Ken Griffin, Patti Smith Swap Tax-Reform Ideas at Opera Gala

Updated on
  • John Cryan, Joseph Baratta also attend Met Opera opening night
  • Gala raises about $4.9 million with new production of ‘Norma’

The Drivers of Trump's Tax Cut Plan

John Cryan

Photographer: Amanda Gordon/Bloomberg

Half-way through the cocktail hour at the Metropolitan Opera’s opening night, Deutsche Bank Chief Executive John Cryan said he hadn’t yet talked about the election results in Germany or tax rates. As corporate chair, he had clients to greet, an opera to watch, a supper to speak at (after remarks by Mayor Bill De Blasio) -- and a workday starting at 5 a.m.

“I used to go the opera more,” he said. “This job has been a little constraining.”

Some others, though, had a bit more time to chew on matters of tax reform.

John Paulson, Ken Griffin and Ilana Weinstein hovering over unknown content.

Photographer: Amanda Gordon/Bloomberg

Ken Griffin, standing outside a red-velvet parterre box, said he’d like to see a corporate tax rate “still higher” than 20 percent. In June -- when President Trump was talking of shrinking the 35 percent corporate tax rate to 15 percent -- Griffin said dramatic cuts were unrealistic given the country’s deficits.

Artist Julie Mehretu, left

Photographer: Amanda Gordon/Bloomberg

Rocker and wordsmith Patti Smith took a question on tax reform in front of a plate of seared poussin at the post-performance supper tent.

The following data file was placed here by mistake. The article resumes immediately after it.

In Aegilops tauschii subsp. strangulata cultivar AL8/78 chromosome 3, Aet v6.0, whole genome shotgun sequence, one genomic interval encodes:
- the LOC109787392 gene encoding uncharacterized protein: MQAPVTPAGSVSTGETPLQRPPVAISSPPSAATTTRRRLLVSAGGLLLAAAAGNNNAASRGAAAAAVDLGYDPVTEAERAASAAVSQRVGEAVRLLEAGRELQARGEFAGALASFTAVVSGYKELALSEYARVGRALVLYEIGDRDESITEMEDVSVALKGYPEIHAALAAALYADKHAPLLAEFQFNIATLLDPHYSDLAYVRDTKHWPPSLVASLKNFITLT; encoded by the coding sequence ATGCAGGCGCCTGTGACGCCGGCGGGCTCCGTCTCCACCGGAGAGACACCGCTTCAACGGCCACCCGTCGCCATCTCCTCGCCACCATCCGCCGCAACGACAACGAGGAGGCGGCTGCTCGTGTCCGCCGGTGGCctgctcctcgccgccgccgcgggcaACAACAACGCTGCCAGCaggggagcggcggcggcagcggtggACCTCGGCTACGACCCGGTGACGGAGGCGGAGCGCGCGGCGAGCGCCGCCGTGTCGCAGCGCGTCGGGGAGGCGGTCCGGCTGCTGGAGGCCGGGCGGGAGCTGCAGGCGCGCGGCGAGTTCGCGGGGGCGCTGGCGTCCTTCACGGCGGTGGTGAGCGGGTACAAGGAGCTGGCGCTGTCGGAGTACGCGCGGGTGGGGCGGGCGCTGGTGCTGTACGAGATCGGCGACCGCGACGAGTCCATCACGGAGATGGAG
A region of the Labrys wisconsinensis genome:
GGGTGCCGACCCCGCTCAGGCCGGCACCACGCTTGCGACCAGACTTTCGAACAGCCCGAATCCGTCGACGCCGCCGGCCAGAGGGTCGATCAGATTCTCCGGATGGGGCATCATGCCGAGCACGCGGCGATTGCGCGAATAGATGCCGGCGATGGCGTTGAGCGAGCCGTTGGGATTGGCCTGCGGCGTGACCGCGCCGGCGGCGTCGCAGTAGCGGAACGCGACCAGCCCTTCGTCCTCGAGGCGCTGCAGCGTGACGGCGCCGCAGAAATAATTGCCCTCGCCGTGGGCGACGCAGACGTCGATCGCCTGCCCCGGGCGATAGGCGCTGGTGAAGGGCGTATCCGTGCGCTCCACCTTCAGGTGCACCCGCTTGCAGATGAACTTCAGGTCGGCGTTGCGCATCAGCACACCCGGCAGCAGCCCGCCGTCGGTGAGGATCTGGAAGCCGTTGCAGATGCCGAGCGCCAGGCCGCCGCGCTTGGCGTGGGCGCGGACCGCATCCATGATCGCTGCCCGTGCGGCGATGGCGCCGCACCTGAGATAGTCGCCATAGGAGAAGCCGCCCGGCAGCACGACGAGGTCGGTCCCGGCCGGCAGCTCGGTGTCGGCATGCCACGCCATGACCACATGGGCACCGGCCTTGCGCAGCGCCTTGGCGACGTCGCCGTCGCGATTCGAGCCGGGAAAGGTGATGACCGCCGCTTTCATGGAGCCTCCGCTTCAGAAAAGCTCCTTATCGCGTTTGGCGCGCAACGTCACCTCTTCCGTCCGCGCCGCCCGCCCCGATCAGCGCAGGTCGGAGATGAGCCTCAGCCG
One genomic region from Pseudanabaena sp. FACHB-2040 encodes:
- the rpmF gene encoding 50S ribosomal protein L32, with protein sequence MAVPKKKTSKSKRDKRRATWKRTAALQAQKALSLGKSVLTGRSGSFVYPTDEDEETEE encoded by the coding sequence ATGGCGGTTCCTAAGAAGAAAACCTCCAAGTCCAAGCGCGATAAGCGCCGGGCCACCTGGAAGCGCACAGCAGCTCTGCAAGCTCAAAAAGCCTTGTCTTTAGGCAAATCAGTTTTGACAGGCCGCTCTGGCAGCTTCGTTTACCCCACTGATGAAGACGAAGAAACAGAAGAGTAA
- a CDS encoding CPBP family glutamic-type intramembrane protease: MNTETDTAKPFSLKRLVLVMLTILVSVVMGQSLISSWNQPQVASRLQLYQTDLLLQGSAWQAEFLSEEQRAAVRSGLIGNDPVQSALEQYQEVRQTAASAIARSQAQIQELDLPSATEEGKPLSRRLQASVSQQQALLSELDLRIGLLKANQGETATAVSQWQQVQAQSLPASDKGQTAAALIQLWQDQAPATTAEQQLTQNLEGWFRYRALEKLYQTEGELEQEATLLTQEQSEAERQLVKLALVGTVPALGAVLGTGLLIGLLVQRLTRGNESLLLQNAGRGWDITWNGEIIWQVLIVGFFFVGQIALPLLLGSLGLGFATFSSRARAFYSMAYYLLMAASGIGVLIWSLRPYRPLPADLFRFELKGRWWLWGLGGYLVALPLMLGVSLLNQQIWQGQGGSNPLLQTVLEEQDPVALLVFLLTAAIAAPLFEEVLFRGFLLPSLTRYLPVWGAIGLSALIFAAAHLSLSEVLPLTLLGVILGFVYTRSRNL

“I have a million ideas, but one of them is there should be tax reform for people who have challenged children,” Smith said. “Children with autism and other challenges are expensive.”

Green and gold decor at dinner

Photographer: Amanda Gordon/Bloomberg

Julie and Matthew McAskin with Alissa Grad

Photographer: Amanda Gordon/Bloomberg

Mike Blumenthal, Treasury secretary under former President Jimmy Carter, said he’s skeptical of a tax overhaul during Donald Trump’s presidency because he’s seen little preparation or bilateral support. “There is no plan, it’s just talk,” Blumenthal said. “There will be no reform. There will be at best limited reduction in rates.” He’d advocate for “more progressivity” with lower taxes for health and education workers.

Joe Neubauer, who as the former head of Aramark oversaw a workforce of 250,000, said he’d like tax credits for hiring the unemployed and low-skilled, and for training them. Neubauer, now the chairman of the University of Chicago and the Barnes Foundation and husband of a Met Opera board member, expressed concern about philanthropy.

“Don’t eliminate the charitable deduction,” Neubauer said. “Just to talk about it is a problem because it creates uncertainty and uncertainty is terrible.”

Abigail and Joseph Baratta with John and Darin Eydenberg

Photographer: Amanda Gordon/Bloomberg

The Met raised about $4.9 million and drew raves for the new production of Bellini’s “Norma,” from the sets -- with a forest and the lush velvety blue interior of a yurt -- to the singing of Sondra Radvanovsky and Joyce DiDonato. They play Druids entangled with a Roman, and a human sacrifice is in the offing.

“This makes ‘Romeo and Juliet’ look like a comedy,” Deutsche Bank’s John Eydenberg said to Blackstone Group’s Joseph Baratta.

Ann Ziff

Photographer: Amanda Gordon/Bloomberg

For Met Opera Chair Ann Ziff, the opera did for her what she had hoped: It let her put the world aside for a few hours. “As soon as I leave the building, and the party’s over, I have to think about it again,” she said.

(Updates amount raised in 10th paragraph.)
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